A typical semi-submersible drilling platform is depicted in FIG. 9a. An enlarged view of a column of the platform with an automated sagging preventer mooring system is depicted in FIG. 9b. In FIG. 9b reference 202 depicts a section of a buoyanttube chain mooring system while reference 203 depicts the chain link tube connecting devices of the moor. A link 204 is provided between the chain links 203 and multiple wire ropes 205. The reason for employing multiple wire ropes instead of a singlelarge diameter wire rope is that the latter requires a very large diameter sheave to turn its direction. Smaller diameter wire ropes will change direction more readily and thus are more practical in real application as compared to single large diameterwire rope. The multiple wire ropes 205 are extended about multiple sheaves 206 and thus provide for angular change of force direction. A connector bridle 207 and connector links 208 are utilized to secure the multiple wire ropes 205 to a tension rod209 which is an integral part of the automated sagging preventer system. The tension rod 209 provides docking (locking) between tensioning devices and the buoyant tube chain mooring lines. The tension rod also transfers tension from the mooring cableto the tensioning device and vice versa.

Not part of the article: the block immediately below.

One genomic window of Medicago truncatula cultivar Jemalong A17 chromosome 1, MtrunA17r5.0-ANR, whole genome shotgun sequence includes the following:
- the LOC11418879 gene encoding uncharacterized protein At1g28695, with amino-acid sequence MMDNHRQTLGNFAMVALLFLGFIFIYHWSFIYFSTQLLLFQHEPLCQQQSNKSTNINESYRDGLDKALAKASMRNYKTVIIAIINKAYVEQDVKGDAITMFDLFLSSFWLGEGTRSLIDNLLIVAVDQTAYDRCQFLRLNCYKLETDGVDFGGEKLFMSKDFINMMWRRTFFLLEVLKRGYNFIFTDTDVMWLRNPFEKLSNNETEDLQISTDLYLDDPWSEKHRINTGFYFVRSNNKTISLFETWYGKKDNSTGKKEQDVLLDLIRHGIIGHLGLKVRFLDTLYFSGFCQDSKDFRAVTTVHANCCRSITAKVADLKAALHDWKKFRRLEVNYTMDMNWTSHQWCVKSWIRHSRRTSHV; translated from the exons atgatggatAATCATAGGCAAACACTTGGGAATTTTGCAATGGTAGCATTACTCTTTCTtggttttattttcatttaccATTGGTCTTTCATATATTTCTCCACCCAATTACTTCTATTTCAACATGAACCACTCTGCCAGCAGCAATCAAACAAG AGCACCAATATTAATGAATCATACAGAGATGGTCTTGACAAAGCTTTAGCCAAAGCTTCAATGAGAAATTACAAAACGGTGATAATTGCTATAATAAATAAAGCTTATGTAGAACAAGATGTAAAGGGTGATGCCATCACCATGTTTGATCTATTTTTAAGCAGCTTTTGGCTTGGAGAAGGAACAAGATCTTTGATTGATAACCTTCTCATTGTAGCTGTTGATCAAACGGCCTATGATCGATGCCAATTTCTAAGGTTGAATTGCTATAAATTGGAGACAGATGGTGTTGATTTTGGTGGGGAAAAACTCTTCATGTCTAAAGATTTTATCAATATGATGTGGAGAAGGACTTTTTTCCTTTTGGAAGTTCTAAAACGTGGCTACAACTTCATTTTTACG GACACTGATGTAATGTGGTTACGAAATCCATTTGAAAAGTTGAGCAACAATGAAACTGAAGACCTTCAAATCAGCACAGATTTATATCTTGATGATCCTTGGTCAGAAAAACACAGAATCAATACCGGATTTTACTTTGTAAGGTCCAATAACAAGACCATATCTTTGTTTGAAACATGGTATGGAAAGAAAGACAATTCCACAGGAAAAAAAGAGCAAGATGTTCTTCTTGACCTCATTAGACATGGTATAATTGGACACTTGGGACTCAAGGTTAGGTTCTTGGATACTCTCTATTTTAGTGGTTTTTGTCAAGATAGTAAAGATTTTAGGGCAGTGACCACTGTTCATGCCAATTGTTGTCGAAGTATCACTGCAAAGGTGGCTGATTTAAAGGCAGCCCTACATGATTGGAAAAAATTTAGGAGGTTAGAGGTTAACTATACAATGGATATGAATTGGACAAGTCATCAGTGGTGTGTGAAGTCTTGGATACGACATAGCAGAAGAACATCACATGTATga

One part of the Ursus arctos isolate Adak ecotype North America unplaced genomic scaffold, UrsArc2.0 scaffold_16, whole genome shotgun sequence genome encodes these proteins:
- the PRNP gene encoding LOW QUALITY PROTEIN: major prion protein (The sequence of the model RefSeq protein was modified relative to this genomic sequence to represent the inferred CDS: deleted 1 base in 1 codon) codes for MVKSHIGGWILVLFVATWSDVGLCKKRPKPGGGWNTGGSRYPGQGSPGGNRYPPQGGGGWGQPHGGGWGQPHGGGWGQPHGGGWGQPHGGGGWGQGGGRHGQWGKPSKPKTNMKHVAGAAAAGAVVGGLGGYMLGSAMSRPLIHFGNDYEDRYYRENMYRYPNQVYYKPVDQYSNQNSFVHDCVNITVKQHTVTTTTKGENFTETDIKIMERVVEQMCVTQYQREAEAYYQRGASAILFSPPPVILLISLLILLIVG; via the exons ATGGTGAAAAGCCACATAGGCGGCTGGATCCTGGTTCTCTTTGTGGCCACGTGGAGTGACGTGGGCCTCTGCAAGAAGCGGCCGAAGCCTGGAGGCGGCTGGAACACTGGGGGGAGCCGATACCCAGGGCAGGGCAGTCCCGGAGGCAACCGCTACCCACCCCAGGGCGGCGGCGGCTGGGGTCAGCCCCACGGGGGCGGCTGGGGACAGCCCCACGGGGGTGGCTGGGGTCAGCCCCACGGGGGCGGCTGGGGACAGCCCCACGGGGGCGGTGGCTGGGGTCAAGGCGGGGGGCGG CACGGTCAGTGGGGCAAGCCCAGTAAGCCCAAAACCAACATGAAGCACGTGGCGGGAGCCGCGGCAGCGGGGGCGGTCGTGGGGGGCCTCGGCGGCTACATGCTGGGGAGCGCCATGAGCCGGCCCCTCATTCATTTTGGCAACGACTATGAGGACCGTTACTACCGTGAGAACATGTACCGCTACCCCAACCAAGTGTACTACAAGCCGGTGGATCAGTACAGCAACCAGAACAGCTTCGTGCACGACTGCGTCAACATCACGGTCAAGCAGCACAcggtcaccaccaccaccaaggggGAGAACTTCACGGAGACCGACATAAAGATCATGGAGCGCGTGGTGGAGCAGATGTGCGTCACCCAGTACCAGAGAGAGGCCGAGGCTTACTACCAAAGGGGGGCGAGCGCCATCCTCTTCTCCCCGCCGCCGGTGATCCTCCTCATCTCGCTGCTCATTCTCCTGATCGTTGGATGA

A stand 210 is provided for the tensioning devices for the automated sagging preventer which is securely welded, bolted or otherwise connected to the wall of the column of the semi-submersible vessel or other moored structure. A pair ofcompression type hydra-pneumatic cylinders 211 and 212 are positioned in spaced relation onto the stand 210 and a coil spring 213 is interposed between them. The cylinders 210 and 211 are yieldable upon application of force in excess of a presetpretension force. A connection device embodying components 215 and 216 are provided to establish connection between the tension cylinders 211 and 212 and the compression spring 213 and the tension rod 209.
A pair of locking mechanisms 217 and 218 are mounted at the upper portion of the transverse connecting device 216. These locking mechanisms serve as a docking mechanism between the tension rods 209 and the tensioning devices. A guide stand 219is provided for the tension rod 209 and is welded or otherwise secured to the wall structure of the column of the semi-submersible vessel. A pair of locking devices 220 and 221 are mounted on the guide stand 219 and function to provide a dockingmechanism between the tension rod 209 and the guide stand.